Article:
China’s government reined in one of its brashest conglomerates with the approval of President Xi Jinping, according to people with knowledge of the action — a mark that the broader government clampdown on large private companies comes right from the top of China’s leadership.
The measures, with Mr Xi’s previously unreported approval last month, bar state-owned banks from making new loans to property giant Dalian Wanda to help fuel its foreign expansion.
The cut-off in bank financing for the company’s foreign investments highlights Beijing’s changing view of a series of Wanda’s recent overseas acquisitions as irrational and overpriced, these people say.
Targeted along with Wanda are HNA Group, Anbang Insurance Group and Fosun International — which had reputations for well-cultivated political ties.
“It feels like an avalanche,” said Jingzhou Tao, a lawyer at Dechert in Beijing, who does mergers and acquisitions work. “This is sending a shockwave through the business community.”
Since 2015, the four companies completed a combined $US55 billion ($69bn) in overseas acquisitions — or 18 per cent of Chinese companies’ total. In recent days, Wanda’s billionaire founder Wang Jianlin has been shrinking his empire by selling off assets and paying back the company’s bank loans.
Beijing for years encouraged Chinese companies to scour the globe for deals. Now it is reining in some of its highest-profile private entrepreneurs in what officials say is growing unease with their high leverage and growing influence. The measures serve as a stern warning for other big companies that loaded up on debt to buy overseas assets, officials say.
Mr Xi acted after China’s cabinet set the government machinery in gear by directing financial regulators, the economic planning agency and other bureaucracies to take a hard look at foreign acquisitions, once seen as a means for China to showcase its economic might, these people said.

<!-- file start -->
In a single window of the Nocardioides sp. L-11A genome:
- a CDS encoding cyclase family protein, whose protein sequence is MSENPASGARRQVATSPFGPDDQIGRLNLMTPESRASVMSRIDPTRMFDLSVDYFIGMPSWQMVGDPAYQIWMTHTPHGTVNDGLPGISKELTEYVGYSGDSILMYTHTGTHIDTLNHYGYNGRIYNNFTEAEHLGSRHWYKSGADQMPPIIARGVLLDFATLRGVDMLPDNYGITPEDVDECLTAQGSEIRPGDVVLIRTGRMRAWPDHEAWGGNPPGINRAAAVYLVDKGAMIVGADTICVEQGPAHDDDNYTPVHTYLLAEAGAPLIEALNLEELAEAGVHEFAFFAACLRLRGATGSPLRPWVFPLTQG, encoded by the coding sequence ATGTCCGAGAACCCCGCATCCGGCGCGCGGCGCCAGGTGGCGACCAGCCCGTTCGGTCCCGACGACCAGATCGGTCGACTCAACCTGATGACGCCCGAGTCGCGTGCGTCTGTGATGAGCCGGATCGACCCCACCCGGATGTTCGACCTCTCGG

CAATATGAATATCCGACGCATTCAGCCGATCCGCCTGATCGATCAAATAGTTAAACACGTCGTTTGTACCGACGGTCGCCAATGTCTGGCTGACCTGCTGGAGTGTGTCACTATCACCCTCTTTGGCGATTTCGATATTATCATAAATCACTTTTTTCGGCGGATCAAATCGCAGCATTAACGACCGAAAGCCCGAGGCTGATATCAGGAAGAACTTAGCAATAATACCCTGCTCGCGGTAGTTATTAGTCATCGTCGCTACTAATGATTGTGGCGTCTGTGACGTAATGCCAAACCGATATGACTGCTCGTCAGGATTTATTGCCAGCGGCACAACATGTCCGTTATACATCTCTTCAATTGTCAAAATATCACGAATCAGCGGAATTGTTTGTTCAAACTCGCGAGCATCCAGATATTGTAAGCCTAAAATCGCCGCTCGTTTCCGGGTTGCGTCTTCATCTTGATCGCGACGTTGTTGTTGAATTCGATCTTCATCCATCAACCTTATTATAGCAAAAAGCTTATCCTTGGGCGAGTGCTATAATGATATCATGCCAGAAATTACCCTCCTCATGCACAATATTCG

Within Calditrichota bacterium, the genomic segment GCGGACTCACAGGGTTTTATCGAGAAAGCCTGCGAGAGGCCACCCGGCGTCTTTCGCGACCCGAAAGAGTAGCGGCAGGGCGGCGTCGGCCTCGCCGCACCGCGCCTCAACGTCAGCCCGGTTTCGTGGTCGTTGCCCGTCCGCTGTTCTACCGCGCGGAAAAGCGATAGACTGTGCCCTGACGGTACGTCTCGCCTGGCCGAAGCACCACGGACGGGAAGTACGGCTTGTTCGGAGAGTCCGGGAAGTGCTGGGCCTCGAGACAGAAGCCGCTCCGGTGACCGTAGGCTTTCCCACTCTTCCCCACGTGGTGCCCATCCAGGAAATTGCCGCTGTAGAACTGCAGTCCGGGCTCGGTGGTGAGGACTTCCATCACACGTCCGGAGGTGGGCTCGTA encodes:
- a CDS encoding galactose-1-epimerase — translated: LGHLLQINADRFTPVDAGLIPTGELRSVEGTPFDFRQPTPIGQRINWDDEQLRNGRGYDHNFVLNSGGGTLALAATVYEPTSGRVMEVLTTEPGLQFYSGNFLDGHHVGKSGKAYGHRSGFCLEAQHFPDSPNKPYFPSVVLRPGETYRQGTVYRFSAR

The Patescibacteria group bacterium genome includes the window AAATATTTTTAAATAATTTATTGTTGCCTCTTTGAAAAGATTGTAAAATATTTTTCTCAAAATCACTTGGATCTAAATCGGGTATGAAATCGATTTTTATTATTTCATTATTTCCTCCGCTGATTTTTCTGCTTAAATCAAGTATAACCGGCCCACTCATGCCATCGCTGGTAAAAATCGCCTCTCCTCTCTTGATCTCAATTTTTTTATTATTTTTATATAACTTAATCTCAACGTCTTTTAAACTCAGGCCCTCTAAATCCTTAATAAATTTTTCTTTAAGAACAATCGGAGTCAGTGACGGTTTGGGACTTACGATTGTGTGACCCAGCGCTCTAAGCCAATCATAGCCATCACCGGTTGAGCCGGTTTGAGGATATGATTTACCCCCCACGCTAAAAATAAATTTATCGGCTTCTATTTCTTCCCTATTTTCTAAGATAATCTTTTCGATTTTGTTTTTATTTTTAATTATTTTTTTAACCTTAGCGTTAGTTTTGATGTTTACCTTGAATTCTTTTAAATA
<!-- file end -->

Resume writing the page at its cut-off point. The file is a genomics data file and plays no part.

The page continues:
Chinese banking regulators last month ordered banks to scrutinise loans to Anbang and other high-flyers including airlines-and-hotels conglomerate HNA Group, which has pulled back on overseas investments.
Officials at Wanda and at Anbang declined to comment. HNA said in a statement it continued to take a “disciplined approach” to identifying “strategic acquisitions across our core areas of focus”.
Officials at Fosun said the firm had “overseas funds and other stable financing channels”, including a fund of around $US1bn to invest, but emphasised it “fully respects the government regulations both in China and overseas markets”.
Fosun has a listed unit in Hong Kong, and its strategy to invest in healthcare and technology “adheres to China’s global investment strategy”, said a spokesman, Chen Bo. Going forward, some believe China’s private companies will have trouble getting capital, which would help shift financial clout further in favour of big state-owned enterprises.
Beijing’s sterner line comes as big private businesses and others have been amassing capital and influence that challenge the authoritarian Chinese leadership’s firm hold on the economy. Its grip has been tested over a bumpy few years. After a 2015 stockmarket meltdown and a botched government rescue, a gush of money flowed out of the country looking for better returns. That in turn put pressure on China’s tightly controlled yuan and foreign-exchange reserves, both seen by Beijing as barometers of confidence in the economy.
The latest scrutiny is a watershed moment in the Communist government’s relations with a private sector it has never been comfortable with. Though some senior leaders, particularly Premier Li Keqiang, are urging a new culture of start-ups and small businesses, Mr Xi has promoted plans to make already large state enterprises larger and strengthen their sway over the economy.
Chinese firms completed $US187bn in outbound deals last year, according to Dealogic, as private companies snapped up trophy properties, soccer clubs and hotels, while Chinese with means bought homes and pushed up real estate prices from Texas to Sydney.
The private sector’s share of overseas spending shot up from barely above zero about a decade ago to nearly half of China’s total overseas investments in 2016, before slipping back to 36.9 per cent in the first half of 2017, according to Derek Scissors, a China expert at the American Enterprise Institute.
Amid the rush of investments, Beijing burned through nearly a trillion dollars in foreign exchange reserves trying to steady the yuan. That ultimately led government regulators to clamp controls on money exiting the country.
“Those companies have borrowed a lot to fund their deals overseas, and that means risks to Chinese banks if the deals go bad,” a Chinese official involved in policymaking said.
LINGLING WEI, CHAO DENG
The Wall Street Journal